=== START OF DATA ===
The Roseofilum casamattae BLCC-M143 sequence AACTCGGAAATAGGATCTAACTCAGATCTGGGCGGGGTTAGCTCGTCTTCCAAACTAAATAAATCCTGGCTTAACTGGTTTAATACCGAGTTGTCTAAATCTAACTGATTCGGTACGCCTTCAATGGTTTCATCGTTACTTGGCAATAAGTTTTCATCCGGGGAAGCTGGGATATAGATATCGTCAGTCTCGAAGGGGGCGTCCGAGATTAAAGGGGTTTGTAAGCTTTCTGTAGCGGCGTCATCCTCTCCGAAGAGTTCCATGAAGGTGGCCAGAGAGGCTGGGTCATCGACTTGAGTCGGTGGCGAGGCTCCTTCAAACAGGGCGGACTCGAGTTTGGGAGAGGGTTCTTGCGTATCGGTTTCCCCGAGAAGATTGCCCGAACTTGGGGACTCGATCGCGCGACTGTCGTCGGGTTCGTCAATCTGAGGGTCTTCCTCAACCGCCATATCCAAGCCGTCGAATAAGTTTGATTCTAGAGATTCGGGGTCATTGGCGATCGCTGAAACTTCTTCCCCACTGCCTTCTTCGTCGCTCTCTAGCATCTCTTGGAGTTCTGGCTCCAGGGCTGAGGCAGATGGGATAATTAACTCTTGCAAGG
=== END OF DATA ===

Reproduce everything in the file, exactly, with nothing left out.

The Roseofilum casamattae BLCC-M143 sequence AACTCGGAAATAGGATCTAACTCAGATCTGGGCGGGGTTAGCTCGTCTTCCAAACTAAATAAATCCTGGCTTAACTGGTTTAATACCGAGTTGTCTAAATCTAACTGATTCGGTACGCCTTCAATGGTTTCATCGTTACTTGGCAATAAGTTTTCATCCGGGGAAGCTGGGATATAGATATCGTCAGTCTCGAAGGGGGCGTCCGAGATTAAAGGGGTTTGTAAGCTTTCTGTAGCGGCGTCATCCTCTCCGAAGAGTTCCATGAAGGTGGCCAGAGAGGCTGGGTCATCGACTTGAGTCGGTGGCGAGGCTCCTTCAAACAGGGCGGACTCGAGTTTGGGAGAGGGTTCTTGCGTATCGGTTTCCCCGAGAAGATTGCCCGAACTTGGGGACTCGATCGCGCGACTGTCGTCGGGTTCGTCAATCTGAGGGTCTTCCTCAACCGCCATATCCAAGCCGTCGAATAAGTTTGATTCTAGAGATTCGGGGTCATTGGCGATCGCTGAAACTTCTTCCCCACTGCCTTCTTCGTCGCTCTCTAGCATCTCTTGGAGTTCTGGCTCCAGGGCTGAGGCAGATGGGATAATTAACTCTTGCAAGG